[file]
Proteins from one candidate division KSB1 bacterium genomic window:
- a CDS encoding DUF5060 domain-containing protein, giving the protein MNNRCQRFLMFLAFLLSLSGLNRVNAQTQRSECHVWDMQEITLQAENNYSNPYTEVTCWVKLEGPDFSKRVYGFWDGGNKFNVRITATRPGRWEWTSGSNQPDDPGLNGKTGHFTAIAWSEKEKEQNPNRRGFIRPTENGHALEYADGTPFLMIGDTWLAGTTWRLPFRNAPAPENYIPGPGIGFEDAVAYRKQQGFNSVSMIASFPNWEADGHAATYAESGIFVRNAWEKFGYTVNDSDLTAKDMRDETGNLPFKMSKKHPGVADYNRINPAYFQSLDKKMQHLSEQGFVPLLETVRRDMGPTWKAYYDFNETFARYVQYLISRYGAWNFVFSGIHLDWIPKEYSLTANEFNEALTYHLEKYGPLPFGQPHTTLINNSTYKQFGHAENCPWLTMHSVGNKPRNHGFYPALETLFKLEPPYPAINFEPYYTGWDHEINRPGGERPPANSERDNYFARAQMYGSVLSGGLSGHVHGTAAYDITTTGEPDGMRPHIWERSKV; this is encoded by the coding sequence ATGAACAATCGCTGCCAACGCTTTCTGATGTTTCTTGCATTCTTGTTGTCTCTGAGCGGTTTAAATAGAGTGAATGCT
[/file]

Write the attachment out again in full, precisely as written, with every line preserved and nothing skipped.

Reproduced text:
Proteins from one candidate division KSB1 bacterium genomic window:
- a CDS encoding DUF5060 domain-containing protein, giving the protein MNNRCQRFLMFLAFLLSLSGLNRVNAQTQRSECHVWDMQEITLQAENNYSNPYTEVTCWVKLEGPDFSKRVYGFWDGGNKFNVRITATRPGRWEWTSGSNQPDDPGLNGKTGHFTAIAWSEKEKEQNPNRRGFIRPTENGHALEYADGTPFLMIGDTWLAGTTWRLPFRNAPAPENYIPGPGIGFEDAVAYRKQQGFNSVSMIASFPNWEADGHAATYAESGIFVRNAWEKFGYTVNDSDLTAKDMRDETGNLPFKMSKKHPGVADYNRINPAYFQSLDKKMQHLSEQGFVPLLETVRRDMGPTWKAYYDFNETFARYVQYLISRYGAWNFVFSGIHLDWIPKEYSLTANEFNEALTYHLEKYGPLPFGQPHTTLINNSTYKQFGHAENCPWLTMHSVGNKPRNHGFYPALETLFKLEPPYPAINFEPYYTGWDHEINRPGGERPPANSERDNYFARAQMYGSVLSGGLSGHVHGTAAYDITTTGEPDGMRPHIWERSKV; this is encoded by the coding sequence ATGAACAATCGCTGCCAACGCTTTCTGATGTTTCTTGCATTCTTGTTGTCTCTGAGCGGTTTAAATAGAGTGAATGCT